Usually one of the quieter circuits, the Tenth Circuit is now giving legal professionals something to talk about.
With cases percolating, and being argued before the Tenth Circuit (with almost-certain cert petitions following soon), three big issues have come to the forefront in the circuit home to states across the ideological board -- Colorado, Kansas, New Mexico, Oklahoma, Utah and Wyoming.
Here's what you need to know about the big three issues to watch in the Tenth Circuit.
1. Same Sex Marriage
On the heels of last week's oral arguments before the Tenth Circuit dealing with Utah's ban on same sex marriages, the very same panel of the Tenth Circuit yesterday heard more oral arguments on the issue -- this time dealing with challenges to Oklahoma's law banning same sex marriages, reports The Oklahoman. In this case, the state is appealing a district court's ruling that the law was unconstitutional.
The hope, in both cases, is to get the issue before the Supreme Court next term so the High Court could decide once and for all, for all fifty states, whether laws banning same sex marriage are constitutional.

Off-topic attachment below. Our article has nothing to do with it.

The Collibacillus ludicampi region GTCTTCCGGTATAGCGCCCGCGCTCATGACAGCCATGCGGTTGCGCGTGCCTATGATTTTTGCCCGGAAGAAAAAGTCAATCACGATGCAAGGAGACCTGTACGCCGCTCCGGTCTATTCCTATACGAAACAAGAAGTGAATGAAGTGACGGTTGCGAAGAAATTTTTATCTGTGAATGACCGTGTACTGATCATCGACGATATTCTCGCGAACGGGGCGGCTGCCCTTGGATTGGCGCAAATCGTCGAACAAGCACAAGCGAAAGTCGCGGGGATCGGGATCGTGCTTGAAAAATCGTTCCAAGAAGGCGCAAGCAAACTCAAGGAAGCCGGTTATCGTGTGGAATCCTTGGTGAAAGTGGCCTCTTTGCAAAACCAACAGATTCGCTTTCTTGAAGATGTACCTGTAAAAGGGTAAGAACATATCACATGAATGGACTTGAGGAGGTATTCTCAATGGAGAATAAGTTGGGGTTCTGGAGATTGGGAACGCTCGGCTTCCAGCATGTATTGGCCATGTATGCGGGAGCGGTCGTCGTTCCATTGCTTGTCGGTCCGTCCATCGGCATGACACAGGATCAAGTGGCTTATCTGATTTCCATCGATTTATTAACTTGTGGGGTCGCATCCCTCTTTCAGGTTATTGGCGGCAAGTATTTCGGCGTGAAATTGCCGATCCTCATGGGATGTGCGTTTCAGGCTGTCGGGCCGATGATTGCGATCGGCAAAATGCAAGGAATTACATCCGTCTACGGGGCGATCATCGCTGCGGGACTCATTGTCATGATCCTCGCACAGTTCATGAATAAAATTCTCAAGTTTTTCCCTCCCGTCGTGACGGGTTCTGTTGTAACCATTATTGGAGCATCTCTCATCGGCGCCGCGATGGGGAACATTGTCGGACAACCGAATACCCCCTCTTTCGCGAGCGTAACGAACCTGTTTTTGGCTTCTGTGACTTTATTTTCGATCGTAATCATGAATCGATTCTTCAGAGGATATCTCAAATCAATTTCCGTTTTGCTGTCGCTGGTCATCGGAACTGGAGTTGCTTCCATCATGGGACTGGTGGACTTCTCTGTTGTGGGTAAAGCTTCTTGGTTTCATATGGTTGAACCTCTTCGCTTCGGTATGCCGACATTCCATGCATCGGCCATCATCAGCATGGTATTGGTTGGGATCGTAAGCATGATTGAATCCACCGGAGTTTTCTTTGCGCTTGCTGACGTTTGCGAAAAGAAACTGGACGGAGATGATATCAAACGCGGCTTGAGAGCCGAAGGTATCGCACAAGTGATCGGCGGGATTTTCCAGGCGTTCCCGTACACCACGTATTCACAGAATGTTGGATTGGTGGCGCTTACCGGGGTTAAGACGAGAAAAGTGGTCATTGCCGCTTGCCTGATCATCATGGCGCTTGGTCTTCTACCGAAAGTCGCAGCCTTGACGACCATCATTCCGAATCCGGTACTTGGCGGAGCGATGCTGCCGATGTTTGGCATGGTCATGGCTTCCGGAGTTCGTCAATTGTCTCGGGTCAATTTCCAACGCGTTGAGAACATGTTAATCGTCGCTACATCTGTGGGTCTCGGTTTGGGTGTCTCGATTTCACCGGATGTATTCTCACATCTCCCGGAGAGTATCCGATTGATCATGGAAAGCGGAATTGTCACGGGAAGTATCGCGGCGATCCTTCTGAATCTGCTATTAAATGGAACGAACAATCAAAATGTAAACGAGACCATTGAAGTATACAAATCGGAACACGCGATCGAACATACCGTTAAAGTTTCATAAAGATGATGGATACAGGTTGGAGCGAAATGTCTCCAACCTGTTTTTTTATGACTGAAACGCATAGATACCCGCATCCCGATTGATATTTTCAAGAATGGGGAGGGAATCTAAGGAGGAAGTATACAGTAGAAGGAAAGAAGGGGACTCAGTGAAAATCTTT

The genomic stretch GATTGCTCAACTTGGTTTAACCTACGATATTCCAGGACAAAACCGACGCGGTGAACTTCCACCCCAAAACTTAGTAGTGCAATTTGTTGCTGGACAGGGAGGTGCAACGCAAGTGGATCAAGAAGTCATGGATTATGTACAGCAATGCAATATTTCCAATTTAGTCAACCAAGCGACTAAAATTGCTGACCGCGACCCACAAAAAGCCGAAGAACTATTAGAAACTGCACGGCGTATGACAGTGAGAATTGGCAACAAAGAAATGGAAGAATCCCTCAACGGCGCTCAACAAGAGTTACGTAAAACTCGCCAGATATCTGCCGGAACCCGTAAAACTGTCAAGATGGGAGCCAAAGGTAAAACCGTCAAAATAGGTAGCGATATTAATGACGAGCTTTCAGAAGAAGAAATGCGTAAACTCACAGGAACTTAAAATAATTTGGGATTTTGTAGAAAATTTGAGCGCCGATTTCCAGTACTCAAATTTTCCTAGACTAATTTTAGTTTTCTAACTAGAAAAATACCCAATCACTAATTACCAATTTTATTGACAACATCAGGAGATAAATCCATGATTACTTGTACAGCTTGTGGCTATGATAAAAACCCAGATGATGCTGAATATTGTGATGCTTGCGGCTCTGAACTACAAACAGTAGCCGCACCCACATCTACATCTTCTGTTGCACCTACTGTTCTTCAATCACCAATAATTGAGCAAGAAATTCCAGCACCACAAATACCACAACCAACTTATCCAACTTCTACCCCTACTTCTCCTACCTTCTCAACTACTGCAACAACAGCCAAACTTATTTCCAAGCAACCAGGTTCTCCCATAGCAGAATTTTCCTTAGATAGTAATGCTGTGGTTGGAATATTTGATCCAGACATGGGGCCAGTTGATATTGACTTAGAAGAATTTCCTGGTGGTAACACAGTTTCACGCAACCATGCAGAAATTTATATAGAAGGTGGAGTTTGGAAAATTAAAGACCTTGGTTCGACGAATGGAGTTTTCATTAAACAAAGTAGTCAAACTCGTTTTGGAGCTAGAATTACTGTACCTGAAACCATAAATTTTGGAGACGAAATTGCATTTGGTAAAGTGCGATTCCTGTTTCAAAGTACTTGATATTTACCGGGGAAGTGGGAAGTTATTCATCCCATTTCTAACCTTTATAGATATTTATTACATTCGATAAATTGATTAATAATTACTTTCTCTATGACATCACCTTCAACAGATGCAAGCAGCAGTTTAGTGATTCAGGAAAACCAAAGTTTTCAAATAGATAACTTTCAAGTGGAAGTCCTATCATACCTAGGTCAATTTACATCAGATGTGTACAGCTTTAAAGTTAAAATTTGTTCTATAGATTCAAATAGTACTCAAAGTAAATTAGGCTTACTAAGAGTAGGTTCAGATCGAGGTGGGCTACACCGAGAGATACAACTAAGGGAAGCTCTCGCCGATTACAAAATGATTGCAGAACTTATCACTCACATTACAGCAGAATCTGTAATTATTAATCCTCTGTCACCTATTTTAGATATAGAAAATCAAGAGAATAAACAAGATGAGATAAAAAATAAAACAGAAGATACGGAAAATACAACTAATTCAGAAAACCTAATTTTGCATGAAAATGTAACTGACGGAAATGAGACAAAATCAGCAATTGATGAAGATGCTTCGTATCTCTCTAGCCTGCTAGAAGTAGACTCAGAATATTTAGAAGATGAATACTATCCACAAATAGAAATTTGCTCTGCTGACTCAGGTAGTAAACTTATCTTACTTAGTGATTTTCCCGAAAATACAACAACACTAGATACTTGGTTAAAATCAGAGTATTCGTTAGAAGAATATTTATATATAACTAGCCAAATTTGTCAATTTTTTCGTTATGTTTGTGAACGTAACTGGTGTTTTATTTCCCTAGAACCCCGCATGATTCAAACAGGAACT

2. Medical Marijuana
Recreation and medical use of marijuana may be legal in Colorado, but that doesn't mean that authorities are not keeping a close eye on operations in the name of public safety. Following federal raids last year, state officials are moving to shut down a medical marijuana dispensary in Denver after findings of problematic practices, reports The Denver Post. Those in the business should proceed with caution, and keep an eye on how this notice of denial progresses.
Earlier this week, the Oklahoma Senate, in a 37-5 vote, passed a law "prohibit[ing] off-label uses of certain abortion-inducing drugs by requiring doctors to administer the drugs only in accordance with U.S. Food and Drug Administration protocol," reports The Kansas City Star. A similar law passed in 2011 was found unconstitutional by the Oklahoma Supreme Court; this time legislators clearly stated that the intent was not to ban abortions, though it's hard to see what other intent there is.
We will keep you updated as these issues continue to make waves in the Tenth Circuit.